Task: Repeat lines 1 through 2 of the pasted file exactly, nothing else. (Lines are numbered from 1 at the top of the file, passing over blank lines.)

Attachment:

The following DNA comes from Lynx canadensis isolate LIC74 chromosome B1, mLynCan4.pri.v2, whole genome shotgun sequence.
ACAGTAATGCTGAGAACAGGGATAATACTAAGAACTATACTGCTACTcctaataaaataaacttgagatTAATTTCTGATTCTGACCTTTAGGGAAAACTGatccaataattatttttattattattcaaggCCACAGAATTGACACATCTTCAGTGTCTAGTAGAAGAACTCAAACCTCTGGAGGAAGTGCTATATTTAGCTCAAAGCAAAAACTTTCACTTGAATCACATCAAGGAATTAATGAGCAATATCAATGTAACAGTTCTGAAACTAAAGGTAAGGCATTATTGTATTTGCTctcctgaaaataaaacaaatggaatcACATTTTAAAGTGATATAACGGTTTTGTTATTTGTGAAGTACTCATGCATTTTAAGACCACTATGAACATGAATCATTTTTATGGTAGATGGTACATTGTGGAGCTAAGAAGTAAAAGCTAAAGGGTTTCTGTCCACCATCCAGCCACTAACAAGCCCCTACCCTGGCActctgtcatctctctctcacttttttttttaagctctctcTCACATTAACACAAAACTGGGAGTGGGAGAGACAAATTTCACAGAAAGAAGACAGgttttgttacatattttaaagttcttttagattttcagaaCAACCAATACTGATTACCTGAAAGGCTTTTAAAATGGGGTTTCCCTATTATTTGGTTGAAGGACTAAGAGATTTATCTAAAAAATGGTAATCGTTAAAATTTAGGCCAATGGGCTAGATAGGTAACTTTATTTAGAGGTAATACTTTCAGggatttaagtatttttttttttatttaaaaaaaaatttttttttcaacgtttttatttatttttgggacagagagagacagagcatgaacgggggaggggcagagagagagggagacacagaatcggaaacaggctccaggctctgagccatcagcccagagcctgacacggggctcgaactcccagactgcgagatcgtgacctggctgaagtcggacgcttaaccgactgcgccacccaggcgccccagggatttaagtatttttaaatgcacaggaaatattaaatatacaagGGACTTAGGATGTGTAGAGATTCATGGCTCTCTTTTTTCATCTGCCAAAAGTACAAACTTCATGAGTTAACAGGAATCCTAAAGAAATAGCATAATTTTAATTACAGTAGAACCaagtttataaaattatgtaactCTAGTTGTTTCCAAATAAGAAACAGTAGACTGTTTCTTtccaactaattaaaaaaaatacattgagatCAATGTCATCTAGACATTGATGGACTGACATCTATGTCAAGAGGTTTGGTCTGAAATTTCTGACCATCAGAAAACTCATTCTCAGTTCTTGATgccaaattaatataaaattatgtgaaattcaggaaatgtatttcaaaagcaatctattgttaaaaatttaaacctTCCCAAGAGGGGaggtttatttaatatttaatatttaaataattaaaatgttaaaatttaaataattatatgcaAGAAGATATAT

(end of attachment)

The following DNA comes from Lynx canadensis isolate LIC74 chromosome B1, mLynCan4.pri.v2, whole genome shotgun sequence.
ACAGTAATGCTGAGAACAGGGATAATACTAAGAACTATACTGCTACTcctaataaaataaacttgagatTAATTTCTGATTCTGACCTTTAGGGAAAACTGatccaataattatttttattattattcaaggCCACAGAATTGACACATCTTCAGTGTCTAGTAGAAGAACTCAAACCTCTGGAGGAAGTGCTATATTTAGCTCAAAGCAAAAACTTTCACTTGAATCACATCAAGGAATTAATGAGCAATATCAATGTAACAGTTCTGAAACTAAAGGTAAGGCATTATTGTATTTGCTctcctgaaaataaaacaaatggaatcACATTTTAAAGTGATATAACGGTTTTGTTATTTGTGAAGTACTCATGCATTTTAAGACCACTATGAACATGAATCATTTTTATGGTAGATGGTACATTGTGGAGCTAAGAAGTAAAAGCTAAAGGGTTTCTGTCCACCATCCAGCCACTAACAAGCCCCTACCCTGGCActctgtcatctctctctcacttttttttttaagctctctcTCACATTAACACAAAACTGGGAGTGGGAGAGACAAATTTCACAGAAAGAAGACAGgttttgttacatattttaaagttcttttagattttcagaaCAACCAATACTGATTACCTGAAAGGCTTTTAAAATGGGGTTTCCCTATTATTTGGTTGAAGGACTAAGAGATTTATCTAAAAAATGGTAATCGTTAAAATTTAGGCCAATGGGCTAGATAGGTAACTTTATTTAGAGGTAATACTTTCAGggatttaagtatttttttttttatttaaaaaaaaatttttttttcaacgtttttatttatttttgggacagagagagacagagcatgaacgggggaggggcagagagagagggagacacagaatcggaaacaggctccaggctctgagccatcagcccagagcctgacacggggctcgaactcccagactgcgagatcgtgacctggctgaagtcggacgcttaaccgactgcgccacccaggcgccccagggatttaagtatttttaaatgcacaggaaatattaaatatacaagGGACTTAGGATGTGTAGAGATTCATGGCTCTCTTTTTTCATCTGCCAAAAGTACAAACTTCATGAGTTAACAGGAATCCTAAAGAAATAGCATAATTTTAATTACAGTAGAACCaagtttataaaattatgtaactCTAGTTGTTTCCAAATAAGAAACAGTAGACTGTTTCTTtccaactaattaaaaaaaatacattgagatCAATGTCATCTAGACATTGATGGACTGACATCTATGTCAAGAGGTTTGGTCTGAAATTTCTGACCATCAGAAAACTCATTCTCAGTTCTTGATgccaaattaatataaaattatgtgaaattcaggaaatgtatttcaaaagcaatctattgttaaaaatttaaacctTCCCAAGAGGGGaggtttatttaatatttaatatttaaataattaaaatgttaaaatttaaataattatatgcaAGAAGATATAT